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In my posts about my work speaking up for abused and neglected children I have mentioned those kids who are adopted once their parents’ rights to them have been terminated. Not all children get adopted, some go to relatives’ homes under third-party custody agreements and some actually go home to their parents. When CPS removes kids from the home, there are reasons. Issues such as mental health or sobriety make it unsafe for the children. The court tells the parents to get the


I just concluded almost three weeks of trial to terminate the parental rights of a father whose three children were removed from the home (a cheap motel room) three-and-a-half years ago. Well, two were removed. The third was born during the dependency and she is now two-and-a-half. This has been an amazingly complex case that has surprised everyone with its twists and turns (“Oh, THAT case”) and has churned through seven or eight social workers, fifteen or more different publ

Small Victory

The year end produced some good news, but I didn’t learn of it until just the other day. One of my foster kids was adopted by her grandmother after two and a half years in care. The case showed the complexities and glitches in even the most straightforward dependency cases. N***’s 17-year-old mother was homeless when she gave birth and the biological father was one of two teenagers with gang affiliations. The mom picked one as the dad for the birth certificate. Mom (in depend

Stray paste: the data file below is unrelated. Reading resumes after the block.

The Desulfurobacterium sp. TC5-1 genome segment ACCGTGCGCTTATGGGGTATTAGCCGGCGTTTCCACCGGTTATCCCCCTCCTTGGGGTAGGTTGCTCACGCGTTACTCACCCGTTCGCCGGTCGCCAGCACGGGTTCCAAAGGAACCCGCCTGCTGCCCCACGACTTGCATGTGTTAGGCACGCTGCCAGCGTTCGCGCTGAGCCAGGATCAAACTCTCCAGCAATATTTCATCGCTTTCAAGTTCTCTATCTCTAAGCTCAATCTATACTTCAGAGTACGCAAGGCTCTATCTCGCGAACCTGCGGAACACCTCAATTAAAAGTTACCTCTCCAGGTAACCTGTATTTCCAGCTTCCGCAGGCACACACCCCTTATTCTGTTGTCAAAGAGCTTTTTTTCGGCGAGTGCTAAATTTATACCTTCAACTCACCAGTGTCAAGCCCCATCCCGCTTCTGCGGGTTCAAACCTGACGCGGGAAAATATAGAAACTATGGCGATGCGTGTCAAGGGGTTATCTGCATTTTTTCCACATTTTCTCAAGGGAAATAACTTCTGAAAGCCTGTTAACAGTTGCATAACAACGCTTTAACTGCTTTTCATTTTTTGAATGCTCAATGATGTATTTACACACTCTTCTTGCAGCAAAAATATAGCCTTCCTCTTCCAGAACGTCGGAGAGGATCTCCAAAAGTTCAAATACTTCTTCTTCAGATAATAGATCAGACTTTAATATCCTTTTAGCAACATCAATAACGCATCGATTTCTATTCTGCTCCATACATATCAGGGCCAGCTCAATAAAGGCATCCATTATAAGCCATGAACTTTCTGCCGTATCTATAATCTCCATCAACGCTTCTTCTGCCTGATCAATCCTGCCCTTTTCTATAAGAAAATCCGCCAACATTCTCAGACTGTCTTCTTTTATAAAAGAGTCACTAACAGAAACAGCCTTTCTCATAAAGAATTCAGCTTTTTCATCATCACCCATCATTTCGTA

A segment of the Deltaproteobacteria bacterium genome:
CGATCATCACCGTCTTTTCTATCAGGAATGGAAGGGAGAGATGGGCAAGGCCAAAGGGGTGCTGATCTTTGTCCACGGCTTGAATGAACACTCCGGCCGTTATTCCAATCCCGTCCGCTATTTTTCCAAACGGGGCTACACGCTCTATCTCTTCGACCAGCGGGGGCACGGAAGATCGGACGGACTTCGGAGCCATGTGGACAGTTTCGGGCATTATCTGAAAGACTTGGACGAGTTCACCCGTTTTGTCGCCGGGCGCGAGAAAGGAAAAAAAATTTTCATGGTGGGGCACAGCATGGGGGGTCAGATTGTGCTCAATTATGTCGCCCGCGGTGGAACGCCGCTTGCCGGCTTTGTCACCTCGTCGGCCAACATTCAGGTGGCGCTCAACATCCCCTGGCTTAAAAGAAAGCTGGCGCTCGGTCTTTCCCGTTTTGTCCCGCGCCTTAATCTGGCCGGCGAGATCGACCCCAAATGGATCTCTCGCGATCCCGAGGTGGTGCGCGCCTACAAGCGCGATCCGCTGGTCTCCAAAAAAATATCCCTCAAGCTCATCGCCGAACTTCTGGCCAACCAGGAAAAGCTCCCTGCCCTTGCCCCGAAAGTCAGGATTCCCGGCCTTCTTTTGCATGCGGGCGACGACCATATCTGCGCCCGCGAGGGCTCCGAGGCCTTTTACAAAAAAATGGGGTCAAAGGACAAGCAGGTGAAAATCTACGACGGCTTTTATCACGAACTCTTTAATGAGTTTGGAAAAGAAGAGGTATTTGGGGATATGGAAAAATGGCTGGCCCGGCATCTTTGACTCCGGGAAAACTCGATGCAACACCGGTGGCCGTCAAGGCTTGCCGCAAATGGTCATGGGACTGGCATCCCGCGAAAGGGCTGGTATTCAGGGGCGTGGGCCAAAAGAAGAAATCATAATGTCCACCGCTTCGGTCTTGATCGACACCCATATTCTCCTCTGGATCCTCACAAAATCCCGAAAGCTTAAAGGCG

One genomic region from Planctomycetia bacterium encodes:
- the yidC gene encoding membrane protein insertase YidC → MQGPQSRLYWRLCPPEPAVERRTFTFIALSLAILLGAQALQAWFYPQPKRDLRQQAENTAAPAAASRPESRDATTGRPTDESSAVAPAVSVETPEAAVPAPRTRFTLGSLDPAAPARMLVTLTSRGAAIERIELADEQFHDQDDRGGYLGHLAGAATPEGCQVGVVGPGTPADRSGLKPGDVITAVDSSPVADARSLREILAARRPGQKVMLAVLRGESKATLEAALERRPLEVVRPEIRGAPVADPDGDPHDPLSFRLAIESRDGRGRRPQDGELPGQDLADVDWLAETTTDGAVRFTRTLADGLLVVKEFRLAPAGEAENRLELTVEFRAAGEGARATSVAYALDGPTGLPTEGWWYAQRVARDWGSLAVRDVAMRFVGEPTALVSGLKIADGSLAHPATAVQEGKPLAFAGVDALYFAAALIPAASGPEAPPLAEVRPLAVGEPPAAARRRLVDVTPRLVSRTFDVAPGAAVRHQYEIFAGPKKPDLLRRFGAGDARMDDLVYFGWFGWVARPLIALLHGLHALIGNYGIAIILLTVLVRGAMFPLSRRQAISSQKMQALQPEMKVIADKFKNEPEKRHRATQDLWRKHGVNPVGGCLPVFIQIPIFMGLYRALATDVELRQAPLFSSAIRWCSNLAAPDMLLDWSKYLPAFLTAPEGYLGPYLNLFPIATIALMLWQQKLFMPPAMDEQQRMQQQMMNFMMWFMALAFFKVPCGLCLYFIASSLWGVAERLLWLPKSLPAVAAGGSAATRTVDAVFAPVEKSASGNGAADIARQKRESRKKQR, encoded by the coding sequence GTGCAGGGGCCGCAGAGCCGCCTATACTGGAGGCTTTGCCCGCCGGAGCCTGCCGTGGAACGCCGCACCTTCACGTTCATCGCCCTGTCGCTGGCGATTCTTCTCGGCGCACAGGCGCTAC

Adoption Day

The idea of making new families is completely out of character there. The tiny courtroom sits on the third floor with a view of Third Avenue and the Pioneer Square area. A glass wall separates it from a waiting area where happy, nervous people and fidgety babies and children laugh and chat. One at a time the families file into the courtroom while the people in the waiting room watch through the glass hoping to learn something of what would happen to them. A chalkboard next to

Advocating for Children

May 7, 2008 I had to go through an application process, provide references, be interviewed, undergo a background check, take twenty-four hours of training (plus twelve more hours every year). All that does is teach you what you don’t know. Then you make a choice from among dozens and dozens of gut-wrenching cases involving drugs, alcohol, insanity, and just plain criminal behavior. I have a leg up on most of the other volunteers. I have a background in investigations so readi

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